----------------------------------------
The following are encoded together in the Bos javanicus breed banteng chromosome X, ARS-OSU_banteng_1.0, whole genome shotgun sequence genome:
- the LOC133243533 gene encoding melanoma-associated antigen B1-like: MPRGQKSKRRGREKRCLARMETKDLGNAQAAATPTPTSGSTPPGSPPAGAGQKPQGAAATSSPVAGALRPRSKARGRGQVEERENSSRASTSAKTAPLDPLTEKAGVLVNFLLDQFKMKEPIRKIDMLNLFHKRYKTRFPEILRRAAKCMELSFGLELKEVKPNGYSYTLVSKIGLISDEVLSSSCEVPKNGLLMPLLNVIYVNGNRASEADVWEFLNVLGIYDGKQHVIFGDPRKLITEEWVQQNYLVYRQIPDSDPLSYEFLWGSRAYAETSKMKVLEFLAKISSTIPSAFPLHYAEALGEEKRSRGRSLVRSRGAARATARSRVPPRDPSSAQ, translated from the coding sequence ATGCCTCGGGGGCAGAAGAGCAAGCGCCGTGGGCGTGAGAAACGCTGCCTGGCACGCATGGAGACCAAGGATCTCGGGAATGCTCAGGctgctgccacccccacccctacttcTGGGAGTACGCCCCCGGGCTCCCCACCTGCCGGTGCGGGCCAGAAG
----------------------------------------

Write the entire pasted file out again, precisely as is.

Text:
The following are encoded together in the Bos javanicus breed banteng chromosome X, ARS-OSU_banteng_1.0, whole genome shotgun sequence genome:
- the LOC133243533 gene encoding melanoma-associated antigen B1-like: MPRGQKSKRRGREKRCLARMETKDLGNAQAAATPTPTSGSTPPGSPPAGAGQKPQGAAATSSPVAGALRPRSKARGRGQVEERENSSRASTSAKTAPLDPLTEKAGVLVNFLLDQFKMKEPIRKIDMLNLFHKRYKTRFPEILRRAAKCMELSFGLELKEVKPNGYSYTLVSKIGLISDEVLSSSCEVPKNGLLMPLLNVIYVNGNRASEADVWEFLNVLGIYDGKQHVIFGDPRKLITEEWVQQNYLVYRQIPDSDPLSYEFLWGSRAYAETSKMKVLEFLAKISSTIPSAFPLHYAEALGEEKRSRGRSLVRSRGAARATARSRVPPRDPSSAQ, translated from the coding sequence ATGCCTCGGGGGCAGAAGAGCAAGCGCCGTGGGCGTGAGAAACGCTGCCTGGCACGCATGGAGACCAAGGATCTCGGGAATGCTCAGGctgctgccacccccacccctacttcTGGGAGTACGCCCCCGGGCTCCCCACCTGCCGGTGCGGGCCAGAAG